October 18, 2018
A couple weeks back, Greg, Naz (post-doc at HPL), and I spent a beautiful day on the Choptank River collecting data for upcoming research. As it was the first day of my PhD fieldwork, I was excited! I couldn’t wait to explore the Choptank by boat and witness the beauty of this Chesapeake Bay tributary. It was a clear, calm, and surprisingly warm October day. We spent the morning packing the UMCES van full of equipment and drove down to the HPL boat docks. After loading up the boat, we were on our way to our first site: ET5.1 The eight sites where we sampled are a mix of sampling stations that either ShoreRivers (CR16, CR14, CR12, CR6) and Maryland DNR (ET5.1, ET5.2, EE2.1) use for water quality monitoring. We sampled at these locations due to the abundance of available data at these sites.
After traveling 18 miles upstream, we arrived at approximately 38.807°N, 75.912°W. Having never used any of the monitoring equipment in the field, I appreciated the time Greg took to explain how to use each piece of equipment.
We first set up the radiance and irradiance sensors on a floating platform. Together, these hyperspectral sensors measure remote sensing reflectance (RRs) of the water. Reflectance is the ratio of the amount of light leaving the water to the amount of light striking the water. An irradiance sensor points towards the sun and collects the amount of light that hits the water (downwelling irradiance) while the radiance sensor points down into the water and collects the amount of light leaving the water (water leaving radiance). These data emulate what NASA’s earth observing satellites employ to monitor aquatic ecosystems.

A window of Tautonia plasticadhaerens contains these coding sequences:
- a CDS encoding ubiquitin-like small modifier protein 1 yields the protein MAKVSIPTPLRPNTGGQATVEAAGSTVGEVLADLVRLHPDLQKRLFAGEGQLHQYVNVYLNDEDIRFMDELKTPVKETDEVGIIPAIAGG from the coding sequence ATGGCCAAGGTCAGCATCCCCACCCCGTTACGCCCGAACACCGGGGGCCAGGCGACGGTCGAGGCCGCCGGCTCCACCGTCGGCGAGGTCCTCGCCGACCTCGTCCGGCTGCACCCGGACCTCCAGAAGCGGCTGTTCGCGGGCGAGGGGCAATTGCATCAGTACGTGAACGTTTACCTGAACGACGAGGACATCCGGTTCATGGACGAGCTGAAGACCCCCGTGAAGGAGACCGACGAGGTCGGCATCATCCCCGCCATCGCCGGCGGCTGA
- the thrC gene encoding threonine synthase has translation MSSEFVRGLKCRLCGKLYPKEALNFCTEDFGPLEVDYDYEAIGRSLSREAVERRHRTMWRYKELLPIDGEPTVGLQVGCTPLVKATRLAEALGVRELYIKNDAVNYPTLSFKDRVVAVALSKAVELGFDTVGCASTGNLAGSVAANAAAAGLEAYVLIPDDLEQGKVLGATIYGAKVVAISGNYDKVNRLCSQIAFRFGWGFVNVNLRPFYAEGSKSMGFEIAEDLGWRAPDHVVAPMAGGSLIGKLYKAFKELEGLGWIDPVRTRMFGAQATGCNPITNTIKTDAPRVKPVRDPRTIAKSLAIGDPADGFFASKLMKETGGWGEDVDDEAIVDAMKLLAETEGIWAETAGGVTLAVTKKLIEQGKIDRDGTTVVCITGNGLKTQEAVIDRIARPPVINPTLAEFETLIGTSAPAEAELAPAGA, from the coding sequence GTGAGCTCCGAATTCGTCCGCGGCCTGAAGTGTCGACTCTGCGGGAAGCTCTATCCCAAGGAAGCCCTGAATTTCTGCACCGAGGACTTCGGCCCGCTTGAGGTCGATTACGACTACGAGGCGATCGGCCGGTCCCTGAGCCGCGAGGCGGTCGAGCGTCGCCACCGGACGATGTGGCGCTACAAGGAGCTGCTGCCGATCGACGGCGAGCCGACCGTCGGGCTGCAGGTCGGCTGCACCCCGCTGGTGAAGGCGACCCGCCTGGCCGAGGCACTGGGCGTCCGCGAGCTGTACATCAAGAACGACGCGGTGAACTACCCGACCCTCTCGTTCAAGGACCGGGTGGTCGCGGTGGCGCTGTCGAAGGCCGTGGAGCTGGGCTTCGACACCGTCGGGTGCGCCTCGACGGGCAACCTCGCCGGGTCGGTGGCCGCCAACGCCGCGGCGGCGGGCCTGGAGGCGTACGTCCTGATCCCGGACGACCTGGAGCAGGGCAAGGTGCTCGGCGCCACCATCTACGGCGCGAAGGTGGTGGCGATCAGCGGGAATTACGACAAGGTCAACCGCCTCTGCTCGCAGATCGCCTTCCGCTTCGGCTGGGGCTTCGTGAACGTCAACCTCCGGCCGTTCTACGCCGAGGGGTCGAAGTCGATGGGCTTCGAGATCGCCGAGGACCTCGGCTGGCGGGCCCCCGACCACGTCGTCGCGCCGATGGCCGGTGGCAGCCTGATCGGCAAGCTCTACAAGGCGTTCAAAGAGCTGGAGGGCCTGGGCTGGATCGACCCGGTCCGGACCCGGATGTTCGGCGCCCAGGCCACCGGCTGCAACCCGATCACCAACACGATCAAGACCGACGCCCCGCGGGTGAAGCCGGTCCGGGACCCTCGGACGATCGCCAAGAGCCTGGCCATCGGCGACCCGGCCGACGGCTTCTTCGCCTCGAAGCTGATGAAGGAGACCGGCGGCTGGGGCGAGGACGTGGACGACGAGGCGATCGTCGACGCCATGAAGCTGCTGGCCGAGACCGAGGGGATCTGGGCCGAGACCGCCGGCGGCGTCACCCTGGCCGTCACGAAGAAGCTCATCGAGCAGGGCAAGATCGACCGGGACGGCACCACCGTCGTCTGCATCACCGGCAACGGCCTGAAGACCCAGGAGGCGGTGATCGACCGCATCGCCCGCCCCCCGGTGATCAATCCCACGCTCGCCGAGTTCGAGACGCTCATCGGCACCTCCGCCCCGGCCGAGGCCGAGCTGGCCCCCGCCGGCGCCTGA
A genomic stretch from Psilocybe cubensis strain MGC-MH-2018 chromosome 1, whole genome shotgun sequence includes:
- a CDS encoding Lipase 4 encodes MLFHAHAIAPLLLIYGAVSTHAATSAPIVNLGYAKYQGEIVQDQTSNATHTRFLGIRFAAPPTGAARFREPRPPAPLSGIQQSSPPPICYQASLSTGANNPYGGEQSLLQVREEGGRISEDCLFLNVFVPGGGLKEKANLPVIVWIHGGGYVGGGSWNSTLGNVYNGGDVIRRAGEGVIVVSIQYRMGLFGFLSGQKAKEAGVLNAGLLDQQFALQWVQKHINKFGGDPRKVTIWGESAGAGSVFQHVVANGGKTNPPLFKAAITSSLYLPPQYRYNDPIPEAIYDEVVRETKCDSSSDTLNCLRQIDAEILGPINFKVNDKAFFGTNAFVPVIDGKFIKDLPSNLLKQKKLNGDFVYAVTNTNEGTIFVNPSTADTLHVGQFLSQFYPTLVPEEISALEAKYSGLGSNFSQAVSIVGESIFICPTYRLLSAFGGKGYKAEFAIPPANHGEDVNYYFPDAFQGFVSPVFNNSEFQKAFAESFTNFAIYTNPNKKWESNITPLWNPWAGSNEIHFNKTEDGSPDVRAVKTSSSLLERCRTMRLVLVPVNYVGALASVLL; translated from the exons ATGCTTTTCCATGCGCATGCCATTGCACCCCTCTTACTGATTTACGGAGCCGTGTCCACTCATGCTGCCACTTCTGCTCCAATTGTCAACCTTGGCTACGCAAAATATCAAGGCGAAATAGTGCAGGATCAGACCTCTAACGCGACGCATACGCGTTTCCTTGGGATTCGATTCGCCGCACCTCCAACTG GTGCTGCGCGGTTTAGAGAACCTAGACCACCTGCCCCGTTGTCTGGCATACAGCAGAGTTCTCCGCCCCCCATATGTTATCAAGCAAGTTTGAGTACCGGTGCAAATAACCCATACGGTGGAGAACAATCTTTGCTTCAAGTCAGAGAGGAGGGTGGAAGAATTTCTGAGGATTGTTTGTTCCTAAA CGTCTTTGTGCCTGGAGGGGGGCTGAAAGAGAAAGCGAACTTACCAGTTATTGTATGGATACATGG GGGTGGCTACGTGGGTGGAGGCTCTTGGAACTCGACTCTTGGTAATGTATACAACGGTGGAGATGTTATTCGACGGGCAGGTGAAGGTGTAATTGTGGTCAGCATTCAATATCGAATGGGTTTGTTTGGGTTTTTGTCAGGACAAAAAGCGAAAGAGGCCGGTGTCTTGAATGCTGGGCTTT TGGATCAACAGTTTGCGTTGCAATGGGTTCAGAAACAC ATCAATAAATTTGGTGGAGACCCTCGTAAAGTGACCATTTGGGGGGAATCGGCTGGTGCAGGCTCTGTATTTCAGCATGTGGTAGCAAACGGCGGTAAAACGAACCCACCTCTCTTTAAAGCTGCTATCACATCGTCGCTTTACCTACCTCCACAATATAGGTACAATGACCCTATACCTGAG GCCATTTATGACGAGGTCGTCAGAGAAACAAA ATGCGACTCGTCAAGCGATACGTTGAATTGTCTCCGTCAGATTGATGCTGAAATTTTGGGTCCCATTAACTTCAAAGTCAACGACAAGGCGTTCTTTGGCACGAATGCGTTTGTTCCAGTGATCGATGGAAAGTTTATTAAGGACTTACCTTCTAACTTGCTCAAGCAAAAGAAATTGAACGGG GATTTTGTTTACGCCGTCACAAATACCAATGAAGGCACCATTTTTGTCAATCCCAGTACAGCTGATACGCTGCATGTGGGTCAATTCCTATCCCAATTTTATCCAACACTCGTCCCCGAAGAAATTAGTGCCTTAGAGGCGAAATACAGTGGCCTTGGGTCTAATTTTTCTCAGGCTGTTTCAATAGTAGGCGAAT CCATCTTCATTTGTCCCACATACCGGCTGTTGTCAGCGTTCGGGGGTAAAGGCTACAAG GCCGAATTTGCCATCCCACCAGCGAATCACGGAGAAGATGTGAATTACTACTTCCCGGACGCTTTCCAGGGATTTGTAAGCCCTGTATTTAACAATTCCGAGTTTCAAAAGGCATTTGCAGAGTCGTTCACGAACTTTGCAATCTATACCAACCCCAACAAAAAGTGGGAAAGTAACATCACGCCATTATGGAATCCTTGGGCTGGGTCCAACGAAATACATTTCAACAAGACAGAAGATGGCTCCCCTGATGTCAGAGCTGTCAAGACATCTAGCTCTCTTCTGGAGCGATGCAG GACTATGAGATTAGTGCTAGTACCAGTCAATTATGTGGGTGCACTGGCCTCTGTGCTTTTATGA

We also took irradiance measurements as the sensor was lowered down the water column to analyze how light penetration changes with depth.
We measured transparency of the water using a Secchi disk and collected water column samples by using a Niskin bottle, a device used to to take water samples at a desired depth.
We then deployed the 90 lb Wetlabs profiler. This apparatus holds a variety of different instruments. As it is lowered into the water column, it measures salinity, temperature, and optical properties as influenced by the amount of sediment and algae.
We repeated all these measurements seven more times at the other sites. When we were finally done we travelled back to HPL, unloaded, and started our lab analysis (after a quick bite to eat at ThaiTalian Infusion Cuisine!) Back at the lab, we then filtered our water samples and measured parameters that we couldn’t measure on the boat such as CDOM and pigment concentrations.
All these data will be collated and used to help improve water quality measurements as measured from satellites or drones. All in all it was a long but successful day of data collection. Stay tuned for more blog posts about this research!